Horn v. Superior Court

Annotate this Case
[Civ. No. 17232. Second Dist., Div. Three. Oct. 25, 1949.]

HENRY HORN, Individually and as Administrator, etc., Petitioners, v. SUPERIOR COURT OF LOS ANGELES COUNTY, Respondent.

COUNSEL

Abraham Gottfried for Petitioners.

Harold W. Kennedy, County Counsel, and Wm. E. Lamoreaux, Deputy County Counsel, for Respondent.

OPINION

SHINN, P. J.

An alternate writ of mandate was issued directing the Superior Court of Los Angeles County to order Pauline Lachs Slosberg to appear and give her deposition in a certain pending action or, if said order be not made, to show cause for the refusal to make it.

The matter came on for hearing in this court upon the petition and the return and answer of respondent court. [1] It [94 Cal. App. 2d 284] appears that Mrs. Slosberg and one Joseph Lachs were plaintiffs in an action instituted against petitioners herein, Henry Horn, as administrator of the estate of Regina Lachs Horn, deceased, and Henry Horn, individually, based upon a claim presented to and rejected by said administrator asserting title to certain property which was also claimed by the estate. After notice to her attorneys, Mrs. Slosberg was subpoenaed to give her deposition before a notary public. She appeared before the notary but refused to answer any questions because she had made a motion, which was then pending, to quash the subpoena upon the ground that she was immune from service of civil process for the reason that she was a resident of the city of New York and, at the time she was served with a subpoena, was in California for the sole purpose of appearing as a party in interest and a necessary witness in a matter pending in said court in connection with the administration of the estate. It appears from the petition, and it is not denied, that the proceeding which brought her to California concerned the same property to which she and Lachs asserted title in the action instituted by them. Her motion to quash the subpoena was denied, but nevertheless she refused to answer any questions before the notary at the time to which the hearing had been adjourned. Upon certificate of the notary and affidavit she was cited by the superior court to show cause why she should not answer certain specific questions that had been propounded. Upon a hearing of this matter the court made an order sustaining objections to the questions and declined to order Mrs. Slosberg to proceed with the deposition. A motion to reconsider this ruling was denied.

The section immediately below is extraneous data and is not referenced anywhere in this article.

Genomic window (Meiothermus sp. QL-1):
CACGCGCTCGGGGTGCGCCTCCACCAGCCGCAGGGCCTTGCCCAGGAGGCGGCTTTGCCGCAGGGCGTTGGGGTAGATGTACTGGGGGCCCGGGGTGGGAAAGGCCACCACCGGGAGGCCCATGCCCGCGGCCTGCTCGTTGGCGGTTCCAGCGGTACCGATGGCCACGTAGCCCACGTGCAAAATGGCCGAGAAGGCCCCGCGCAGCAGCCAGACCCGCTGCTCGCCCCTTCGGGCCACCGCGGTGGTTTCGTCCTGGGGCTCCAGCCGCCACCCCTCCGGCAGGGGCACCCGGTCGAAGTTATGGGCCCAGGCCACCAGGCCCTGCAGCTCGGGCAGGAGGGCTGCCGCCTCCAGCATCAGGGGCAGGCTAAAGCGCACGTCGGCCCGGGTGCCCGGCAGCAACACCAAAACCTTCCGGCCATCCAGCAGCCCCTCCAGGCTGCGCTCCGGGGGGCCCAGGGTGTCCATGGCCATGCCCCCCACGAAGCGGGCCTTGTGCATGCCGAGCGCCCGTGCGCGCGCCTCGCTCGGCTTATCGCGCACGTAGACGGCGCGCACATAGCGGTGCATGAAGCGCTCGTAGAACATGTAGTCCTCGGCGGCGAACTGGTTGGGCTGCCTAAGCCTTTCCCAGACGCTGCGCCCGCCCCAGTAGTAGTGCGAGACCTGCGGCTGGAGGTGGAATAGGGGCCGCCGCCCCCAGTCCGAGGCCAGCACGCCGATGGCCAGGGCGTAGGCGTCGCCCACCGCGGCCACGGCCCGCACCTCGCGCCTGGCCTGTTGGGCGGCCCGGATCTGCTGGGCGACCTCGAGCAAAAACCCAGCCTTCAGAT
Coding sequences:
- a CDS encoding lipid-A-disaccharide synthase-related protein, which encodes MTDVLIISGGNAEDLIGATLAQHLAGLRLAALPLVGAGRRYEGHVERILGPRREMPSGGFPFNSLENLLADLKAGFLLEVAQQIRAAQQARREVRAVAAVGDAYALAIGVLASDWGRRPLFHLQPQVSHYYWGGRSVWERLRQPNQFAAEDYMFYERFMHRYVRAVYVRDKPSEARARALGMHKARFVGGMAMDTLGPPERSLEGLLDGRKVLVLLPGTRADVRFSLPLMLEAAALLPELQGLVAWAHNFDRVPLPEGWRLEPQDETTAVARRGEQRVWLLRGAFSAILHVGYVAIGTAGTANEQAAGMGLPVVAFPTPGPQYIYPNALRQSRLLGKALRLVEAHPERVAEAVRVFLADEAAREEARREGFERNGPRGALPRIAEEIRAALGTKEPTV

It is shown by the return to the writ, and is admitted by petitioners, that after the court sustained objections to the questions and refused to order Mrs. Slosberg to proceed with the deposition, and before the hearing of the motion for reconsideration of the ruling, she returned to New York City where she has since remained. Although she is not within the jurisdiction petitioners insist that a writ should be issued for the purpose of annulling the order, which, they say, was made upon the ground that the witness was not subject to process at the time she was served. It was developed upon the hearing in this court that the trial court was not advised at the time its ruling was made that Mrs. Slosberg had returned to New York. It was also made to appear that the court did not base its ruling upon the ground that the questions propounded to the witness were for any reason improper. It therefore appears [94 Cal. App. 2d 285] that the order was, in effect, a ruling that Mrs. Slosberg was immune from the service of process in the deposition matter at the time she was served. It is clear that she enjoyed no such immunity. [2] The claim asserted by herself and Joseph Lachs in the action which they instituted was the one made upon the administrator, in connection with which Mrs. Slosberg had come to California as a party in interest and a necessary witness. In these circumstances, there is an entire absence of the reasons upon which the doctrine of immunity is founded. Manifestly, one who is within the jurisdiction for the purpose of prosecuting litigation instituted by himself must submit to legal process in the course of that litigation.

Our research has disclosed no case in which a litigant has had the temerity to present to a reviewing court a claim of immunity under such circumstances. However, the claim has frequently been urged and immunity denied where the process was issued in litigation incidental to and connected with the proceedings during attendance upon which the nonresident suitor was served. (Von Kesler v. Superior Court, 109 Cal. App. 89 [292 P. 544], and cases cited; Lamb v. Schmitt, 285 U.S. 222 [52 S. Ct. 317, 76 L. Ed. 720]; Caldwell v. Caldwell, 70 N.Y.S.2d 601; Sanders v. Smith, 197 Miss. 304 [20 So. 2d 663]; anno., 19 A.L.R. 828.)

We fully realize that any order which the trial court may make in the matter will be unenforcible as long as Mrs. Slosberg remains out of the state. On the other hand, the petitioner may derive some benefit through the issuance of a writ, inasmuch as it is not unlikely that Mrs. Slosberg will return to California in connection with the prosecution of her pending action.

A writ will issue directing the superior court to proceed further in accordance with the views herein expressed.

Wood, J., and Vallee, J., concurred.